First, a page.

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A Lot or a Little?
What you will—and won't—find in this movie.
What there is of a lesson is the downside of fame and exploitation. Along the way, Mima learns to get a grasp on her sense of identity as a music/movie superstar, via threats of death.
Positive Role Models
Perhaps in keeping with her own shifting uncertainty and possible madness, Mima is extremely childlike and seemingly weak, though she ultimately fights back against her tormentors and even rescues one of them from certain death. Not a very positive view of people who aren't super-skinny.
Violence & Scariness
Gruesome murders and attacks emphasize knives and stilettoes, with eyes stabbed/gouged out. A beating, with blood drawn. Falls and near-deaths from road accidents. A character left bloody by a letter bomb. Mima cuts herself on broken glass to see if she's real or not.
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Sex, Romance & Nudity
Mima is bare-breasted in an attack that rips her shirt open. She's also topless in a photo shoot/magazine layout. A model's corpse (in a TV drama) is wearing only shoes, panties, and blood.
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The f-word (in various permutations), the s-word, "asshole," "bastard," "damn," "slut."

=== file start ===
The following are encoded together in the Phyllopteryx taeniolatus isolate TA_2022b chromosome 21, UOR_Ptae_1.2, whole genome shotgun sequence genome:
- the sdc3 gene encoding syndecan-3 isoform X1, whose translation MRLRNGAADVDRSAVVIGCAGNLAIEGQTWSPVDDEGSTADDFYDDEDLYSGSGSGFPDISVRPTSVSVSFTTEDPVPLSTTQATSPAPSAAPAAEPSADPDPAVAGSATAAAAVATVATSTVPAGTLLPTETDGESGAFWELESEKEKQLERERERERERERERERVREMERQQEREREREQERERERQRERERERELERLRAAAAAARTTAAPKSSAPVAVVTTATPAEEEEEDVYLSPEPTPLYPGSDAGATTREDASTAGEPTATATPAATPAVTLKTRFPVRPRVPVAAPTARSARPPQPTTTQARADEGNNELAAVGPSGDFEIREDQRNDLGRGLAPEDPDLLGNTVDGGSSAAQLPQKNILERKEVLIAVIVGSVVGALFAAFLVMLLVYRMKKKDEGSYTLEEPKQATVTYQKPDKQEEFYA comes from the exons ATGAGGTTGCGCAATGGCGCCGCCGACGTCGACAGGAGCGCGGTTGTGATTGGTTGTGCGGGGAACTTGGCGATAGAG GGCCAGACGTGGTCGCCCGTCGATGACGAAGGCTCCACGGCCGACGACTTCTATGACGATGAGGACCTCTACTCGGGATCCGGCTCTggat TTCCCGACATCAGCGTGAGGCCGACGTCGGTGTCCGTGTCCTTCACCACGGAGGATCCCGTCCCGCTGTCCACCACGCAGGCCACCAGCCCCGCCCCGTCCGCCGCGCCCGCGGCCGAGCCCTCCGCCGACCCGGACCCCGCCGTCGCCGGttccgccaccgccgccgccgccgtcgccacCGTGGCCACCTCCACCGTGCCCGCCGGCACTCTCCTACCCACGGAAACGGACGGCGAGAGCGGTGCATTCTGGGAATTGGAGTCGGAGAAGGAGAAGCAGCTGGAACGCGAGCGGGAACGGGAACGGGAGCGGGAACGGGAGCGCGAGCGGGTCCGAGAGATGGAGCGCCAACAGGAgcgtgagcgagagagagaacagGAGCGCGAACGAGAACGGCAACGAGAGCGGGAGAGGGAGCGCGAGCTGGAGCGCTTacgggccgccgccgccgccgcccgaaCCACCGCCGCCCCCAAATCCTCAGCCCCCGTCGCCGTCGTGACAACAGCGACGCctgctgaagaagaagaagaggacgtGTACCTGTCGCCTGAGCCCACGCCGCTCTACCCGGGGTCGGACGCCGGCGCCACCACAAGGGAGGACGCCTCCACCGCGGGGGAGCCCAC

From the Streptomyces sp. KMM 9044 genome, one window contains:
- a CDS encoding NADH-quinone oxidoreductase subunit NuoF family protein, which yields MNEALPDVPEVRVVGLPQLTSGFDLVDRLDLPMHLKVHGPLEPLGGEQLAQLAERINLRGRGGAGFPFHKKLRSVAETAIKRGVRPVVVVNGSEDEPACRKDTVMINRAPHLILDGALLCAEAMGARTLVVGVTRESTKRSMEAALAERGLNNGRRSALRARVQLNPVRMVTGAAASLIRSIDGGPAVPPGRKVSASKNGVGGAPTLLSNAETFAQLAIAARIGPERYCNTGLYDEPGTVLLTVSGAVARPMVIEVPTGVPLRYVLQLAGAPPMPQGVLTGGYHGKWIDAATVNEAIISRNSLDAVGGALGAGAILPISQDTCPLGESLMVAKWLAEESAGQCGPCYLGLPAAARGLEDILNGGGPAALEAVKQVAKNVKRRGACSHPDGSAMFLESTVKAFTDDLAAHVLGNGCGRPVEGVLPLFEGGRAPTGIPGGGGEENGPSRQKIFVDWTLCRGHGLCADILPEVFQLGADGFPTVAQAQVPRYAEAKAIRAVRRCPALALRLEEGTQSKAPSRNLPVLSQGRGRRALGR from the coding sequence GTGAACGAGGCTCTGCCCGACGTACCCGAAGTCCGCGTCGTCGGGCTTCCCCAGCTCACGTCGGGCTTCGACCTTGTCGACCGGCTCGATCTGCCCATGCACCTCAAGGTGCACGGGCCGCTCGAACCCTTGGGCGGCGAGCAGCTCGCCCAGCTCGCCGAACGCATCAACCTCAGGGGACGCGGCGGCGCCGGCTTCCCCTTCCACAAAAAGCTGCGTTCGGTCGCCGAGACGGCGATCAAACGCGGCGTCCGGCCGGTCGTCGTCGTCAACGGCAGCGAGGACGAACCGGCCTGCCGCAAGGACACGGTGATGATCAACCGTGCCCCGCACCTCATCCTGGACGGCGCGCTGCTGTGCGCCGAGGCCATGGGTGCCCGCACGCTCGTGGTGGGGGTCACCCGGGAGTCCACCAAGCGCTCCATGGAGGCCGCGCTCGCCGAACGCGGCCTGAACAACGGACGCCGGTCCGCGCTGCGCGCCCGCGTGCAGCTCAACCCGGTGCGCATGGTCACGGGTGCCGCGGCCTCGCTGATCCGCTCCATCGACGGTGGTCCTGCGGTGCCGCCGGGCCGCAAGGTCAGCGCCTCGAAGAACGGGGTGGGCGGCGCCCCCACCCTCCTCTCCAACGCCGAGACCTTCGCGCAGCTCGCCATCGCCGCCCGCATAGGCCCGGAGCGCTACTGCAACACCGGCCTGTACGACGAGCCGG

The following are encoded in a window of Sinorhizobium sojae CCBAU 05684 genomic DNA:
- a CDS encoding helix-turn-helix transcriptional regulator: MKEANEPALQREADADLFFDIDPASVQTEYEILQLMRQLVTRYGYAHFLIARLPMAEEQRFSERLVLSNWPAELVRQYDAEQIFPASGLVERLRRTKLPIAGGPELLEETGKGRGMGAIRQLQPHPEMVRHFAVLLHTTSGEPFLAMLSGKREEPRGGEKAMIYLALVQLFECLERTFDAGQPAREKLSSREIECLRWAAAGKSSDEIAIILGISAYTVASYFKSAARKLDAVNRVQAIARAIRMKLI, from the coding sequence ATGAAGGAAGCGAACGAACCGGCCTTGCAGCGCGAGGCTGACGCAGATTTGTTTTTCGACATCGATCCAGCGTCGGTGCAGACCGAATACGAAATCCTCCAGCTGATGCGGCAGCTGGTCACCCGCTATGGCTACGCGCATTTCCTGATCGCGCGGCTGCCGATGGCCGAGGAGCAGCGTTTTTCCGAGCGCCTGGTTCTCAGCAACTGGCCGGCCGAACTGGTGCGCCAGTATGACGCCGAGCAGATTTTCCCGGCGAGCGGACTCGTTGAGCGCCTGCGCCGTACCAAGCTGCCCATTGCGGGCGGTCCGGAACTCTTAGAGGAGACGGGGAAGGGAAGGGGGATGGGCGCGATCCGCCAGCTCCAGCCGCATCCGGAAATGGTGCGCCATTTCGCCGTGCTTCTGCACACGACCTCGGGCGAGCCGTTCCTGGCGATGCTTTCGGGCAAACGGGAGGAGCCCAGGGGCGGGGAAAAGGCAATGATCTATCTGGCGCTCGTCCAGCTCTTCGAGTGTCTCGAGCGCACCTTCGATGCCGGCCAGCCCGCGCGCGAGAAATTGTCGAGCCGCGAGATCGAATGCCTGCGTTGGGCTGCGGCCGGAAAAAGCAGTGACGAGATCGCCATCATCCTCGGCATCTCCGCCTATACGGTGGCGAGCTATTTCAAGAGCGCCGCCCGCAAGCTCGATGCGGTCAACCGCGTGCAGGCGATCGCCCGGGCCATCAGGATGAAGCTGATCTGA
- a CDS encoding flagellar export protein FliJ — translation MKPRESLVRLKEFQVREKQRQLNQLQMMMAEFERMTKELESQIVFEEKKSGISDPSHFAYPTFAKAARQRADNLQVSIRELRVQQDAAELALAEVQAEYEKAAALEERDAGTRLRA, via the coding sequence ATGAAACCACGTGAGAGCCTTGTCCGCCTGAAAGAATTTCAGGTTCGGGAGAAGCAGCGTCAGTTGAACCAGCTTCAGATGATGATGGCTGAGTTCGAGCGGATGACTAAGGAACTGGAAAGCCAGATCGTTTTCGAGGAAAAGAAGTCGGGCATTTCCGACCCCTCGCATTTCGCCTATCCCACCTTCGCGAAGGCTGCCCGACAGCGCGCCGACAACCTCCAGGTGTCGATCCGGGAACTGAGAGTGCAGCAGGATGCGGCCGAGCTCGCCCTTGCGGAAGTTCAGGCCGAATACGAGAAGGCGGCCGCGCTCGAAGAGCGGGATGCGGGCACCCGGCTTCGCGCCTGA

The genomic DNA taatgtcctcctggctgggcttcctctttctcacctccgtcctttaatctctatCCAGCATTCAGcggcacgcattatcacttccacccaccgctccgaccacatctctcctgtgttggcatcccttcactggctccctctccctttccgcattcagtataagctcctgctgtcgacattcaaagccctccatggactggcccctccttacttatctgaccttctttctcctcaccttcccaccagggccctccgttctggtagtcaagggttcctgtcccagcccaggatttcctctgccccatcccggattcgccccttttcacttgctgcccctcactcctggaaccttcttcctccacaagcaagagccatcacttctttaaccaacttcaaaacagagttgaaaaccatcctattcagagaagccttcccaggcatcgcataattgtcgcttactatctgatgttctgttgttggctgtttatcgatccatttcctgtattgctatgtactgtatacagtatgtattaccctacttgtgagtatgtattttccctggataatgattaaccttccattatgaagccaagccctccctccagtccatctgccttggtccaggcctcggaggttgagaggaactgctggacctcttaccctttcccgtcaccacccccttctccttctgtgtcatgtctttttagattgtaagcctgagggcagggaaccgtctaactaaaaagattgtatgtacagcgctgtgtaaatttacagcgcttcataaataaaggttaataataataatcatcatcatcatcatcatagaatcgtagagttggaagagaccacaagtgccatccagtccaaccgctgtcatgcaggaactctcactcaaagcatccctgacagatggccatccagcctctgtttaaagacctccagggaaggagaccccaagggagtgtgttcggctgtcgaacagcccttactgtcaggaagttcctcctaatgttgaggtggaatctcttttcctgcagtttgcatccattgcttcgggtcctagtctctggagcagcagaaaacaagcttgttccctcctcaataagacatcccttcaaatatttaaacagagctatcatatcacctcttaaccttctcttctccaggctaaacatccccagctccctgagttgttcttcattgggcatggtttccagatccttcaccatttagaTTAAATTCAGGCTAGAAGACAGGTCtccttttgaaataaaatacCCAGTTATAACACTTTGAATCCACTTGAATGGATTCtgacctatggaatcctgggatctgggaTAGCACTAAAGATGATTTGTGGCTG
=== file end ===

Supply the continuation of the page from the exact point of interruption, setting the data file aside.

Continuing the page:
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Products & Purchases
A briefly seen group of TV superheroes are clearly Power Ranger clones.
Parents Need to Know
Parents need to know that Perfect Blue is an animated thriller with serious violence and death, including recurring images of stabbing victims with their eyes gouged out. The girlish heroine strips down to panties for a sexy photo shoot and is also semi-topless during a maniac attack. Swearing (in the English-dubbed version) includes "f--k" but isn't constant. To stay in the loop on more movies like this, you can sign up for weekly Family Movie Night emails.
Is It Any Good?
This is one of the better-known (in the West) adult Japanese animated features; don't be fooled by the stylistic resemblance to Laputa or Steamboy, though -- this is altogether nastier stuff. No talking-animal sidekicks, no cute robots -- although the filmmakers slyly use the brightly colored "shojo" cartoon imagery and "J-pop" tunes in a few masterfully weird suspense scenes, such as when Mima is threatened by a hallucinatory (?) alternative version of herself as a prancing, fairylike sprite.
The tricky plot challenges viewers to think what is real and what is imaginary or artifice, rather like A Nightmare on Elm Street, though not all of the storyline seems entirely explicable by the conclusion. It's not unlike many "slasher"-type movies done in Italy in the 1960s and '70s, now with cult followings, that prioritized delirious cinematography, gore, girls, and surreal atmosphere (and badly dubbed dialogue) ahead of logic. Those weren't for kids, and, though it goes lighter on the sex/drugs, neither is this.
Did we miss something on diversity?
Research shows a connection between kids' healthy self-esteem and positive portrayals in media. That's why we've added a new "Diverse Representations" section to our reviews that will be rolling out on an ongoing basis. You can help us help kids by suggesting a diversity update.